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Old School

Bob Goldman on

It's difficult to understand why someone in their 60s or 70s would want to work.

Wouldn't it be much more fun to spend these golden years taking leisurely river cruises through Europe, nibbling on brie and guzzling Merlot, or zipping luxuriously through our nation's parks, nibbling cheeseburgers and guzzling gas in a tricked-out RV three times larger than a city bus?

Sounds good to me.

Yet, when I ask seniors in the job market why they are looking for work, they have the silliest reasons like "I need to pay the rent." Often, they are struggling with an addiction problem, like the pernicious habit of eating regularly.

If seniors want jobs, the question remains -- do jobs want seniors?

As a post on Glassdoor by Amy Elisa Jackson makes clear, "older workers are often confronted with many stereotypes in the workplace, from being unable to keep up with technology to being too rigid in their ways."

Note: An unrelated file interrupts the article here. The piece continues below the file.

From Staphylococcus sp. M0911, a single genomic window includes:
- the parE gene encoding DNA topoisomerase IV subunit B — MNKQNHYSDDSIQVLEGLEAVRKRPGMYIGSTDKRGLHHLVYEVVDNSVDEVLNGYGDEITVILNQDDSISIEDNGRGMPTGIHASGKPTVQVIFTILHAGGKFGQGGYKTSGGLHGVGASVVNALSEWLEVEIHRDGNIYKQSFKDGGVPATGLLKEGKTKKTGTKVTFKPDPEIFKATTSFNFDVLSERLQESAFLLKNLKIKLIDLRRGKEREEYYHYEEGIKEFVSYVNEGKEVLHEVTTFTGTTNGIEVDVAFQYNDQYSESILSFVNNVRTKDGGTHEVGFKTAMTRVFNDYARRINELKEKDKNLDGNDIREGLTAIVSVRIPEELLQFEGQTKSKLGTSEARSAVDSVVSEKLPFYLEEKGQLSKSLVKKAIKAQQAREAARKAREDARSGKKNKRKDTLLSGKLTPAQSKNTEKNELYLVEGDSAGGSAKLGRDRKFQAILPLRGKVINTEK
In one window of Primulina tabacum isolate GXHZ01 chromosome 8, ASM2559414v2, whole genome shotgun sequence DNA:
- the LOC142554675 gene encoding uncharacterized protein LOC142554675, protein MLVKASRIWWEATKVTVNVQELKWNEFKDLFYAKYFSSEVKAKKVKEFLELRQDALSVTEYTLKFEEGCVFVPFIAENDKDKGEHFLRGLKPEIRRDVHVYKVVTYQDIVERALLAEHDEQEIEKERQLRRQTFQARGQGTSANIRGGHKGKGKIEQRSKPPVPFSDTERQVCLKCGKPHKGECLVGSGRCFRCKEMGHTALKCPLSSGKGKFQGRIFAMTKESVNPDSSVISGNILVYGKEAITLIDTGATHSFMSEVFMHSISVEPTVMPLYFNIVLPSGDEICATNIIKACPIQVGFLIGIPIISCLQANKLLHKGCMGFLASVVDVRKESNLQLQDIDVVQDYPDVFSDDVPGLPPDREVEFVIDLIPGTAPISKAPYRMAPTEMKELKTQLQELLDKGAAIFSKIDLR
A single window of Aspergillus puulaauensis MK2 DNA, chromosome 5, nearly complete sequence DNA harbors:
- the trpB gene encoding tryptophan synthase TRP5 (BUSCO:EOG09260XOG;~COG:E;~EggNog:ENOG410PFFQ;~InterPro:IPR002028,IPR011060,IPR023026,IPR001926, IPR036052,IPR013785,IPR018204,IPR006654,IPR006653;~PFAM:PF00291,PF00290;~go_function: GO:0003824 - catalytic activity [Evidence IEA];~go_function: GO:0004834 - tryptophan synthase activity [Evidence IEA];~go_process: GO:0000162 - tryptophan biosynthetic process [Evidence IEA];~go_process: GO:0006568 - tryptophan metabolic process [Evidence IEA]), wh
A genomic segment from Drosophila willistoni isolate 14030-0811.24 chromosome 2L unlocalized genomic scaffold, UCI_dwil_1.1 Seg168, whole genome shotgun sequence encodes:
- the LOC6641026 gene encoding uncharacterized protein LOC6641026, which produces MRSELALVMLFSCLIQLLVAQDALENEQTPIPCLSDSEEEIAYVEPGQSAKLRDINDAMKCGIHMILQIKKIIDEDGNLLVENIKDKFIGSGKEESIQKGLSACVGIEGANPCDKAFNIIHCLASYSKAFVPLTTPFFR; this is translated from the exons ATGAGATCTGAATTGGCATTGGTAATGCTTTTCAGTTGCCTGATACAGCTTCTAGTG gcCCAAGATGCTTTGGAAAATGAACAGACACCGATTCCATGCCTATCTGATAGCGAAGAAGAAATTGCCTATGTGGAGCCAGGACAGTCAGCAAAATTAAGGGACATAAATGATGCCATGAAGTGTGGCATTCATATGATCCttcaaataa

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This is prejudice, pure and simple. If I insist on using a typewriter, am I being "rigid" to demand that the IT department bring me carbon paper?

"13 Tips to Age-Proof Your Resume" is the title of Jackson's post, and though you are decades away from being a senior yourself, it will be useful to put a few of these tips in your memory, while you still have a memory, that is.

"Focus on your recent experience" is tip No. 1. In the opinion of expert resume writer, Amanda Augustine, employers "care most about your recent work for the roles they're filling, not your experience from 15 or more years ago."

This is true. The chances of a 30-something HR drone appreciating your contribution to the development of Netflix by encouraging Thomas Edison to invent the Kinetoscope are slight, indeed.

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